Groundwater Flow Modeling - Idaho National Laboratory

Science Center Objects

Numerical models are being used to better understand the flow of groundwater and the transport of radiochemical and chemical constituents in the eastern Snake River Plain aquifer system.

The models, developed at the INL, afford scientists a framework to organize their knowledge and concepts of groundwater systems and to provide insights for water-resource managers for future water demands and contaminant movement in the aquifer at the INL.


In 2010, our project office developed 3D steady-state and transient flow models that can be used to show how human- and natural climate-induced stresses affect groundwater storage, flow direction, and the velocity of water movement.

In 2012, we compared the steady-state model's estimates of groundwater source areas and velocities to independently derived estimates. We've learned that our model is most accurate where the aquifer's geology includes large sediment beds.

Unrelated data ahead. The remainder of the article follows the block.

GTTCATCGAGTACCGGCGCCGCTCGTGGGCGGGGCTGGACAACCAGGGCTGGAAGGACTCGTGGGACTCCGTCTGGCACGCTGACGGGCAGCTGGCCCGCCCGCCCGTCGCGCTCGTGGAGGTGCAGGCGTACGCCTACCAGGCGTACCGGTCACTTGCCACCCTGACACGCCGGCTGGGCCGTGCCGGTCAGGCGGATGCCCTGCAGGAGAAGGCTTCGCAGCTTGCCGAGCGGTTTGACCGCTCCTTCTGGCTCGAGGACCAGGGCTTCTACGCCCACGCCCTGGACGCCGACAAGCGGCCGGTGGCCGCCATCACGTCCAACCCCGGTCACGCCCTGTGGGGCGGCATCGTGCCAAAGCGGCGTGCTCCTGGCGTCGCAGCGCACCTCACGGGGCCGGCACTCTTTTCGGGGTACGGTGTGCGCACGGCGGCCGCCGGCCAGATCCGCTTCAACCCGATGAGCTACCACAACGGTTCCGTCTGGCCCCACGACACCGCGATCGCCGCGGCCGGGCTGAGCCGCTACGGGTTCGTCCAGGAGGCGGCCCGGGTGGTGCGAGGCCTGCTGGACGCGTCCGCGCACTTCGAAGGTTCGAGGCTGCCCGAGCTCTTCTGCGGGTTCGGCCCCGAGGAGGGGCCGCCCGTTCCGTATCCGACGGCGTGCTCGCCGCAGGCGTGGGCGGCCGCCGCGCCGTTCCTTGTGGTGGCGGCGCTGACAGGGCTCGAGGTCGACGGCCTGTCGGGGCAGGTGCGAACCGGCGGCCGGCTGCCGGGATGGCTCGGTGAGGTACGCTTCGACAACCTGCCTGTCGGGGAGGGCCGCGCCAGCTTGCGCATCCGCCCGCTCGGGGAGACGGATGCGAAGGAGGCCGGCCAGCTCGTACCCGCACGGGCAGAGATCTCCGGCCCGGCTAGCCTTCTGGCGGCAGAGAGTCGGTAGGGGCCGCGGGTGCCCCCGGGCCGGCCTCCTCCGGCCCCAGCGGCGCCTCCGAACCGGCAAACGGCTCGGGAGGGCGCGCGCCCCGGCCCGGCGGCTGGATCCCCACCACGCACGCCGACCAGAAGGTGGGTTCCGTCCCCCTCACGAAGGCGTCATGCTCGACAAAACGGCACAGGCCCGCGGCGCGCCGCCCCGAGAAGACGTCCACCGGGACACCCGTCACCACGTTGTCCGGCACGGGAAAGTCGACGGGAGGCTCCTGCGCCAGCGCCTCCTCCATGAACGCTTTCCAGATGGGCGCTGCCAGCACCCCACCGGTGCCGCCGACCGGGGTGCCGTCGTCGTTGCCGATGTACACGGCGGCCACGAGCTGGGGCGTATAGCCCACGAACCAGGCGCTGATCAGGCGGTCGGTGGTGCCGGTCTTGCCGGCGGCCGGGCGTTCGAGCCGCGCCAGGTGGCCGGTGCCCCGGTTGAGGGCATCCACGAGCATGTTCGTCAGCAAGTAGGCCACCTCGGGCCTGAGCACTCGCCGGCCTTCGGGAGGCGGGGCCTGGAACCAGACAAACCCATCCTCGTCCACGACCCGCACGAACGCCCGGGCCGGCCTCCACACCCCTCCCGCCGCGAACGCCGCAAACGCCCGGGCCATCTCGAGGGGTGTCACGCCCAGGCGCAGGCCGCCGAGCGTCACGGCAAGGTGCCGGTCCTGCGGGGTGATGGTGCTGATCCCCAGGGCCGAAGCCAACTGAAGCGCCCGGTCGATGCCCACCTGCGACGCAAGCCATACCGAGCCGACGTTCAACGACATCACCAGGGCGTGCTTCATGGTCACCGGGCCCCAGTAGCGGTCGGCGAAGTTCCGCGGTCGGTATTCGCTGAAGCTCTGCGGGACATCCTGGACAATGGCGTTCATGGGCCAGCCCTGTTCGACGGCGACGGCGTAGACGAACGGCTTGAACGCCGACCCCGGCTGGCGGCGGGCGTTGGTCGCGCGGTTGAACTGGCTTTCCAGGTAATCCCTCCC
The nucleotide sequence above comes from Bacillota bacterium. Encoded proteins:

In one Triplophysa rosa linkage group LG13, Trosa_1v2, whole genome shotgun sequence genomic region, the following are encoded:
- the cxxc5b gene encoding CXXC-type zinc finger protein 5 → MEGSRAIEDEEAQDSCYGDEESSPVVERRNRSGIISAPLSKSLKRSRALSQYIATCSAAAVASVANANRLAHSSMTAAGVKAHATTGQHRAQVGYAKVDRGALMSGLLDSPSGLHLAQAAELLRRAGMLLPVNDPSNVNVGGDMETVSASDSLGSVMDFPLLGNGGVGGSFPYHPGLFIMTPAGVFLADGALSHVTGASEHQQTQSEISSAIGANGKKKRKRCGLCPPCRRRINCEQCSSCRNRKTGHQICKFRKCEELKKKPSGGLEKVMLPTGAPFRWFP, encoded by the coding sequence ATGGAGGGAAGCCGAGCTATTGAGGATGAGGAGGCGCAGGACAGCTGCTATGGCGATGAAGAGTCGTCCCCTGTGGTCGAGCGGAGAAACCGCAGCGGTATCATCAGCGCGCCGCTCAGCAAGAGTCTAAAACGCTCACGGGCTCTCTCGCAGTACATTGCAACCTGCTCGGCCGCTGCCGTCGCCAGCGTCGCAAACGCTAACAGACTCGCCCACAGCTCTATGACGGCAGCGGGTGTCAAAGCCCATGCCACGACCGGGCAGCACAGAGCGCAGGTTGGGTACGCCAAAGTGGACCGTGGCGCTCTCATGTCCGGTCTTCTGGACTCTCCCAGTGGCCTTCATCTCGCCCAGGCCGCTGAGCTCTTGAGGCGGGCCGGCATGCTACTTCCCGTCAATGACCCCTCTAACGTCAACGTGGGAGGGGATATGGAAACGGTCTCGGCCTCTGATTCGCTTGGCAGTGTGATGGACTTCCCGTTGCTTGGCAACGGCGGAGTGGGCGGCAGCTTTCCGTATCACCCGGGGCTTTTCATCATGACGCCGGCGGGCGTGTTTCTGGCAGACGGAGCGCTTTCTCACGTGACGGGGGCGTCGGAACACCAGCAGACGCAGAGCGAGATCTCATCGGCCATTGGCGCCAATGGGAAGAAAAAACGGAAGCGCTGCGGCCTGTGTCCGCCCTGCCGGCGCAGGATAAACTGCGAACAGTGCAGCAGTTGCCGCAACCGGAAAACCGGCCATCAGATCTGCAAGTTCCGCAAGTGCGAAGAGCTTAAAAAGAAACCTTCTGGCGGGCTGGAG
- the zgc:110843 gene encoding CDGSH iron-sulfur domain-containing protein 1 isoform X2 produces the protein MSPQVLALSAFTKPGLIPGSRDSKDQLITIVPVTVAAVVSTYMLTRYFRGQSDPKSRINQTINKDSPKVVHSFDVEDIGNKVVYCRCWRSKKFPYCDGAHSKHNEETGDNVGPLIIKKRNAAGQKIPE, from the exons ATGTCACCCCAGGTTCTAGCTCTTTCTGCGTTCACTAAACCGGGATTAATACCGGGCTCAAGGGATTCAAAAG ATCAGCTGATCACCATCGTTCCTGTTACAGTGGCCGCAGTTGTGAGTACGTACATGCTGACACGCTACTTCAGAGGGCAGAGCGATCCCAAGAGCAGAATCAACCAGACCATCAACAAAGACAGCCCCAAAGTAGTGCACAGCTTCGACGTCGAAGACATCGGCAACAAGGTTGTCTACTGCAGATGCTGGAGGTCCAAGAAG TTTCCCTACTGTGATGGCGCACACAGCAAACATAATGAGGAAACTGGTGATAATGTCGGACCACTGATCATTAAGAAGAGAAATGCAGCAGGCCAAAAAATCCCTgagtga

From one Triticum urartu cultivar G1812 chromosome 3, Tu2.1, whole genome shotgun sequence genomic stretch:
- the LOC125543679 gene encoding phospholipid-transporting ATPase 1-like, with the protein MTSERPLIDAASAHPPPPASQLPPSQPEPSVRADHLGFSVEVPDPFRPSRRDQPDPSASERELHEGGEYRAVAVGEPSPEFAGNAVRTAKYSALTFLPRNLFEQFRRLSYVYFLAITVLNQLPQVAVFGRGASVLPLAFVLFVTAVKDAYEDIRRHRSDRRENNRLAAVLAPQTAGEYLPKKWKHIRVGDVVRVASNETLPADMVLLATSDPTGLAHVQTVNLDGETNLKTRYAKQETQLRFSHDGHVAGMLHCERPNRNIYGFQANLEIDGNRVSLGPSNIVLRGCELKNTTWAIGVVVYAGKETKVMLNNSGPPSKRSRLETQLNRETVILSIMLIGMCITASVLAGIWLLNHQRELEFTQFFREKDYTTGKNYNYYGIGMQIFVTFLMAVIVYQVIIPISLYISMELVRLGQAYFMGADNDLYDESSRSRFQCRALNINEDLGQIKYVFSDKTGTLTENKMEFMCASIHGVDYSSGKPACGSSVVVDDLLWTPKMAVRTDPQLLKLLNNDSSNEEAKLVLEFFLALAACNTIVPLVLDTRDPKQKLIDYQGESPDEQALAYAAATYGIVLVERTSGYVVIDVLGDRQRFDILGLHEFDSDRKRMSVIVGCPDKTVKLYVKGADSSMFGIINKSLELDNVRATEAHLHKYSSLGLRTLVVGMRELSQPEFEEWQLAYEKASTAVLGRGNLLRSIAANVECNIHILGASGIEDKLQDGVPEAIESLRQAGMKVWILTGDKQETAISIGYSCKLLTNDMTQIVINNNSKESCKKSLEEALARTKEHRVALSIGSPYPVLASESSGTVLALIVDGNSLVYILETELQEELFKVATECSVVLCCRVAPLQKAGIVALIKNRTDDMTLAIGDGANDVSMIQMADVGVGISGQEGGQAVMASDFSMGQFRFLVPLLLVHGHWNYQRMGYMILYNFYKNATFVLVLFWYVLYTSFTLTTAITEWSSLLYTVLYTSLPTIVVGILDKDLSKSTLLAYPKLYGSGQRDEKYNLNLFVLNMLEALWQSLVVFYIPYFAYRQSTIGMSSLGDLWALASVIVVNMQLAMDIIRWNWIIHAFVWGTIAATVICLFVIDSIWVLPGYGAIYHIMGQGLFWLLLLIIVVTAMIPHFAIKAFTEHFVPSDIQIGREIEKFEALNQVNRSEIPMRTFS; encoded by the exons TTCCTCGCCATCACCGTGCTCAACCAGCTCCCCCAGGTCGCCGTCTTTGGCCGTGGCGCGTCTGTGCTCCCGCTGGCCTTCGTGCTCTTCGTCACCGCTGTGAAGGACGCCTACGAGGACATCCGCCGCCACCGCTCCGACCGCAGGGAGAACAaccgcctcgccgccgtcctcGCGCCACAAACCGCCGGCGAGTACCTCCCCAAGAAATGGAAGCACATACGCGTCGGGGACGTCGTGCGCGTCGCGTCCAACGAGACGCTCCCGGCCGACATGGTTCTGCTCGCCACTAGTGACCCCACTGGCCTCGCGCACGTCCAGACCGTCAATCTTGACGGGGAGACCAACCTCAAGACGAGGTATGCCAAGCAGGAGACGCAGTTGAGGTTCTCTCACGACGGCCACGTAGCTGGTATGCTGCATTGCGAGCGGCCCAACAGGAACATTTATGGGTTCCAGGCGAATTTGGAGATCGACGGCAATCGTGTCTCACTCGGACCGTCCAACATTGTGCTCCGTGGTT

Our scientists continue to collect new observations about the depth to groundwater, the groundwater flow deeper in the aquifer, and the aquifer’s geology. Adding these new data sets will improve model predictions for tracking contaminant movement and forecasting groundwater availability.

What's the difference between "steady-state" and "transient" models?

The steady-state model assumes inflows into the aquifer equal outflows, and there are no time-dependent changes in aquifer storage or changes in the direction and velocity of water movement.

The transient model allows water inflows and outflows to vary in response to short-and long-term changes in climate or water-use patterns resulting in an increase or decrease in aquifer storage and changes in the direction and velocity of groundwater flow.